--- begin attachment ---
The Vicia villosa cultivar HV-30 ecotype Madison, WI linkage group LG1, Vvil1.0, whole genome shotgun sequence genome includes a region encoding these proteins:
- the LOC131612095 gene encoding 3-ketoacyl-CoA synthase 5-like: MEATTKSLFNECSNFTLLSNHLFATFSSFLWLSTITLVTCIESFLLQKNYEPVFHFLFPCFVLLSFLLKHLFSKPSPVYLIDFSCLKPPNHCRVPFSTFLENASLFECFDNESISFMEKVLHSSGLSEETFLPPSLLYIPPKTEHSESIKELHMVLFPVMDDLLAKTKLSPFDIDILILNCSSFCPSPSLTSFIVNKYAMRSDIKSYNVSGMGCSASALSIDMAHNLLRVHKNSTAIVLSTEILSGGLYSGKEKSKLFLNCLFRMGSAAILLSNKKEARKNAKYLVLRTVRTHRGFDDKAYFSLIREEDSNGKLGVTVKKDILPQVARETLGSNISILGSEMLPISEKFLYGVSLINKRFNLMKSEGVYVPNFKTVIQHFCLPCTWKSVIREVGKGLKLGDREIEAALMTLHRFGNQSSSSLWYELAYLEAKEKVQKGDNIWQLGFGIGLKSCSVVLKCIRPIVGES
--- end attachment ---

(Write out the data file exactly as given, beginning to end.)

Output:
The Vicia villosa cultivar HV-30 ecotype Madison, WI linkage group LG1, Vvil1.0, whole genome shotgun sequence genome includes a region encoding these proteins:
- the LOC131612095 gene encoding 3-ketoacyl-CoA synthase 5-like: MEATTKSLFNECSNFTLLSNHLFATFSSFLWLSTITLVTCIESFLLQKNYEPVFHFLFPCFVLLSFLLKHLFSKPSPVYLIDFSCLKPPNHCRVPFSTFLENASLFECFDNESISFMEKVLHSSGLSEETFLPPSLLYIPPKTEHSESIKELHMVLFPVMDDLLAKTKLSPFDIDILILNCSSFCPSPSLTSFIVNKYAMRSDIKSYNVSGMGCSASALSIDMAHNLLRVHKNSTAIVLSTEILSGGLYSGKEKSKLFLNCLFRMGSAAILLSNKKEARKNAKYLVLRTVRTHRGFDDKAYFSLIREEDSNGKLGVTVKKDILPQVARETLGSNISILGSEMLPISEKFLYGVSLINKRFNLMKSEGVYVPNFKTVIQHFCLPCTWKSVIREVGKGLKLGDREIEAALMTLHRFGNQSSSSLWYELAYLEAKEKVQKGDNIWQLGFGIGLKSCSVVLKCIRPIVGES